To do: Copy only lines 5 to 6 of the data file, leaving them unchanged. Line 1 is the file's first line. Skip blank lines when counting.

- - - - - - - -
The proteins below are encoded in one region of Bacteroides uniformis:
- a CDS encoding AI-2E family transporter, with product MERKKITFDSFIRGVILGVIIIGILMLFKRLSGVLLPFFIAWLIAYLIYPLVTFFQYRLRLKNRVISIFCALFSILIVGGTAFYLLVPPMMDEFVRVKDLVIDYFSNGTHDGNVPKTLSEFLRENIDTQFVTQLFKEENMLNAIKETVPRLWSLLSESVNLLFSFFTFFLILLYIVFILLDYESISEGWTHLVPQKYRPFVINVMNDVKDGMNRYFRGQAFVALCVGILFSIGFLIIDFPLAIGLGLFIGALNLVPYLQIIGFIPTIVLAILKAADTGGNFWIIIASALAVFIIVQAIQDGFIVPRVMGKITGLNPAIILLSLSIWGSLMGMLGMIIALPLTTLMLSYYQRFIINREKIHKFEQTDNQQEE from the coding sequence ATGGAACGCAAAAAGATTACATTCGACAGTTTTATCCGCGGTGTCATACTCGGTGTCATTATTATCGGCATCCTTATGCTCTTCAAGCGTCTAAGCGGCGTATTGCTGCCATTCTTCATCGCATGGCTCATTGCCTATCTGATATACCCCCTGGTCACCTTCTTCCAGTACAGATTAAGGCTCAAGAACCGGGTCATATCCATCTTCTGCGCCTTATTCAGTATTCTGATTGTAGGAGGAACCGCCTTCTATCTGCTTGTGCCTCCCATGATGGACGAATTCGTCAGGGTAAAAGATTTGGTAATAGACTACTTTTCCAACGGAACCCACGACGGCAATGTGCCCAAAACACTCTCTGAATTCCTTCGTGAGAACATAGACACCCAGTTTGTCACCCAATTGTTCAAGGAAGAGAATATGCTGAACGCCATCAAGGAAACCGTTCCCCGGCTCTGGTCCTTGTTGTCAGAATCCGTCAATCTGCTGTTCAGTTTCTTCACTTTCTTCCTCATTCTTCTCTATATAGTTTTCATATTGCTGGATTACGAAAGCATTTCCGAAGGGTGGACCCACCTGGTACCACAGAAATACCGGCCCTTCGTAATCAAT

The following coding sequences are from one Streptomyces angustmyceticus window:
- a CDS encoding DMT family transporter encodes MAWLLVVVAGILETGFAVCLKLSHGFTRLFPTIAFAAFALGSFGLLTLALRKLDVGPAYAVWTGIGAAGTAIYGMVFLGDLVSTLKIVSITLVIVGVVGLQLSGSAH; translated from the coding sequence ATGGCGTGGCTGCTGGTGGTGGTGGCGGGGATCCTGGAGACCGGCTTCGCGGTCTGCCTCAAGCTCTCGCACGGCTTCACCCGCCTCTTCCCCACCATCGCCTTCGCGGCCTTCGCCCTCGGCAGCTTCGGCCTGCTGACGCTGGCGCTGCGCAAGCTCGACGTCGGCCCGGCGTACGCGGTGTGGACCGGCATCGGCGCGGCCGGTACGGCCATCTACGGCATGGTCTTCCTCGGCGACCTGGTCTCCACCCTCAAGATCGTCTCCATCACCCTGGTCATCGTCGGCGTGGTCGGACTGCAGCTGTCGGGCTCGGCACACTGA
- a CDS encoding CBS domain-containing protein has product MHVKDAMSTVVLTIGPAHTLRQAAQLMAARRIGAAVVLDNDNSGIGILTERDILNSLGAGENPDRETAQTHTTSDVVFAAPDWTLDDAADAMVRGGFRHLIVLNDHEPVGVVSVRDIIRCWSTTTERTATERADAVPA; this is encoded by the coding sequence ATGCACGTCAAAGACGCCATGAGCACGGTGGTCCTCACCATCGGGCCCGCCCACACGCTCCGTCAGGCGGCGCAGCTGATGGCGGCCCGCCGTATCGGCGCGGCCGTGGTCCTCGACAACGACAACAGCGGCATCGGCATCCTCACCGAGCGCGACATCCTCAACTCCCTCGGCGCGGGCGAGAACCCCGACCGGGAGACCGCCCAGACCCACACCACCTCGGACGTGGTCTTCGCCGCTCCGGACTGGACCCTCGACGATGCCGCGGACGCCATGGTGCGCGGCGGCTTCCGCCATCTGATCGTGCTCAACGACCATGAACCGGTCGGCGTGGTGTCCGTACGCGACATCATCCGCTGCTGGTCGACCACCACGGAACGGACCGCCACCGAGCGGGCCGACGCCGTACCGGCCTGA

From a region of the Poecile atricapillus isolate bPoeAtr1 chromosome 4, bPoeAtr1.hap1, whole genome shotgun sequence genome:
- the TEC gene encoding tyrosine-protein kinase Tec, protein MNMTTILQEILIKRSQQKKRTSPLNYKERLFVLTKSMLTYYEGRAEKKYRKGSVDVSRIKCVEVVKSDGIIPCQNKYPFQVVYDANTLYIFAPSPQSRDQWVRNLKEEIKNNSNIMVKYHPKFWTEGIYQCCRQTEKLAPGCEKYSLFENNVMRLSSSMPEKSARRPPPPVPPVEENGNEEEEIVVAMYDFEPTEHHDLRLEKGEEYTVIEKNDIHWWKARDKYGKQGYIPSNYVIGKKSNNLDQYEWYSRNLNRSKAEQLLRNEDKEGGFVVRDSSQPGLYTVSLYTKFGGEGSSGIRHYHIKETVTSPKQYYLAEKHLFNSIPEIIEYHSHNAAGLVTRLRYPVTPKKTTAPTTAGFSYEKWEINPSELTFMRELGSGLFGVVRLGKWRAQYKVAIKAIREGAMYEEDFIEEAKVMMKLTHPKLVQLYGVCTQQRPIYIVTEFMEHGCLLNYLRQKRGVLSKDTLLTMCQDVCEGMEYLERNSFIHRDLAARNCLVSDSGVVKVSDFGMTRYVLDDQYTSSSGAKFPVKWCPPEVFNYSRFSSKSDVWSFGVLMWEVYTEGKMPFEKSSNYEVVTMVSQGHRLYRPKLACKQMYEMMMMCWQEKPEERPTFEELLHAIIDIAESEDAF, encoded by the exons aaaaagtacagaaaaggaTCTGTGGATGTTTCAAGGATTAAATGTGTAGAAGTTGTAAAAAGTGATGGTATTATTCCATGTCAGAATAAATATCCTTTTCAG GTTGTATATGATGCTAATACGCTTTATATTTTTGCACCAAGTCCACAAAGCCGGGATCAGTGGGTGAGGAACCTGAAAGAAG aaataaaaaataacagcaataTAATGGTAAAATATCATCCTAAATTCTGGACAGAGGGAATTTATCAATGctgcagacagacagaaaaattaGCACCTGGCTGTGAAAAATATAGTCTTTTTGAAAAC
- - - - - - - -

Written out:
- a CDS encoding CBS domain-containing protein has product MHVKDAMSTVVLTIGPAHTLRQAAQLMAARRIGAAVVLDNDNSGIGILTERDILNSLGAGENPDRETAQTHTTSDVVFAAPDWTLDDAADAMVRGGFRHLIVLNDHEPVGVVSVRDIIRCWSTTTERTATERADAVPA; this is encoded by the coding sequence ATGCACGTCAAAGACGCCATGAGCACGGTGGTCCTCACCATCGGGCCCGCCCACACGCTCCGTCAGGCGGCGCAGCTGATGGCGGCCCGCCGTATCGGCGCGGCCGTGGTCCTCGACAACGACAACAGCGGCATCGGCATCCTCACCGAGCGCGACATCCTCAACTCCCTCGGCGCGGGCGAGAACCCCGACCGGGAGACCGCCCAGACCCACACCACCTCGGACGTGGTCTTCGCCGCTCCGGACTGGACCCTCGACGATGCCGCGGACGCCATGGTGCGCGGCGGCTTCCGCCATCTGATCGTGCTCAACGACCATGAACCGGTCGGCGTGGTGTCCGTACGCGACATCATCCGCTGCTGGTCGACCACCACGGAACGGACCGCCACCGAGCGGGCCGACGCCGTACCGGCCTGA

From a region of the Poecile atricapillus isolate bPoeAtr1 chromosome 4, bPoeAtr1.hap1, whole genome shotgun sequence genome: